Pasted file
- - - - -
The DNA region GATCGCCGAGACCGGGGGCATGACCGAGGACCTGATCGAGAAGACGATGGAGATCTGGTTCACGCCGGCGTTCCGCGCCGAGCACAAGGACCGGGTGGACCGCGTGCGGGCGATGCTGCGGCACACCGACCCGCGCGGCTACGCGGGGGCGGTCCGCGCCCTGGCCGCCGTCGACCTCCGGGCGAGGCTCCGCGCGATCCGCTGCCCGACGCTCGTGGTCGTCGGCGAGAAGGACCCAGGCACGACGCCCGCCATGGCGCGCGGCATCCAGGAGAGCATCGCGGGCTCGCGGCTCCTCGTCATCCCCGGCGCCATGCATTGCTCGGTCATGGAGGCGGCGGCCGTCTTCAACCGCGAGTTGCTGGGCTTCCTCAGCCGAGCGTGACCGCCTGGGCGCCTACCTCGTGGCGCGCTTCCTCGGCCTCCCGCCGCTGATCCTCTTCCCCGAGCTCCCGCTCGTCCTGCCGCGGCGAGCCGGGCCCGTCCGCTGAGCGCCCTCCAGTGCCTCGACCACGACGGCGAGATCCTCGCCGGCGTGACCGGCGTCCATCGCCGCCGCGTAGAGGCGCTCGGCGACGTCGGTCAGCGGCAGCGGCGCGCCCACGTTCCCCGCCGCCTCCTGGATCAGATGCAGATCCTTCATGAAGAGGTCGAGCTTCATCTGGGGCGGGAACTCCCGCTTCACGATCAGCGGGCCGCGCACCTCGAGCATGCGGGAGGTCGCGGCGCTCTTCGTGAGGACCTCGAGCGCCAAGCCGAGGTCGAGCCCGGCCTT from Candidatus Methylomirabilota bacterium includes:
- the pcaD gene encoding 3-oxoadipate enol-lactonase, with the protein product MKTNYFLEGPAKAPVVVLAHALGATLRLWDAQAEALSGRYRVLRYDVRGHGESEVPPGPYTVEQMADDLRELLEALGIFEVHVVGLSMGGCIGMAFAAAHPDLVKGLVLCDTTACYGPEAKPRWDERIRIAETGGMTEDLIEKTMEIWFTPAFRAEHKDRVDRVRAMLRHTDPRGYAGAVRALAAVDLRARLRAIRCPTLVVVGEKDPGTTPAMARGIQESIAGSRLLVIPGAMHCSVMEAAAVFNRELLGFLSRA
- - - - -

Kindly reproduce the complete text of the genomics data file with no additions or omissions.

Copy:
The DNA region GATCGCCGAGACCGGGGGCATGACCGAGGACCTGATCGAGAAGACGATGGAGATCTGGTTCACGCCGGCGTTCCGCGCCGAGCACAAGGACCGGGTGGACCGCGTGCGGGCGATGCTGCGGCACACCGACCCGCGCGGCTACGCGGGGGCGGTCCGCGCCCTGGCCGCCGTCGACCTCCGGGCGAGGCTCCGCGCGATCCGCTGCCCGACGCTCGTGGTCGTCGGCGAGAAGGACCCAGGCACGACGCCCGCCATGGCGCGCGGCATCCAGGAGAGCATCGCGGGCTCGCGGCTCCTCGTCATCCCCGGCGCCATGCATTGCTCGGTCATGGAGGCGGCGGCCGTCTTCAACCGCGAGTTGCTGGGCTTCCTCAGCCGAGCGTGACCGCCTGGGCGCCTACCTCGTGGCGCGCTTCCTCGGCCTCCCGCCGCTGATCCTCTTCCCCGAGCTCCCGCTCGTCCTGCCGCGGCGAGCCGGGCCCGTCCGCTGAGCGCCCTCCAGTGCCTCGACCACGACGGCGAGATCCTCGCCGGCGTGACCGGCGTCCATCGCCGCCGCGTAGAGGCGCTCGGCGACGTCGGTCAGCGGCAGCGGCGCGCCCACGTTCCCCGCCGCCTCCTGGATCAGATGCAGATCCTTCATGAAGAGGTCGAGCTTCATCTGGGGCGGGAACTCCCGCTTCACGATCAGCGGGCCGCGCACCTCGAGCATGCGGGAGGTCGCGGCGCTCTTCGTGAGGACCTCGAGCGCCAAGCCGAGGTCGAGCCCGGCCTT from Candidatus Methylomirabilota bacterium includes:
- the pcaD gene encoding 3-oxoadipate enol-lactonase, with the protein product MKTNYFLEGPAKAPVVVLAHALGATLRLWDAQAEALSGRYRVLRYDVRGHGESEVPPGPYTVEQMADDLRELLEALGIFEVHVVGLSMGGCIGMAFAAAHPDLVKGLVLCDTTACYGPEAKPRWDERIRIAETGGMTEDLIEKTMEIWFTPAFRAEHKDRVDRVRAMLRHTDPRGYAGAVRALAAVDLRARLRAIRCPTLVVVGEKDPGTTPAMARGIQESIAGSRLLVIPGAMHCSVMEAAAVFNRELLGFLSRA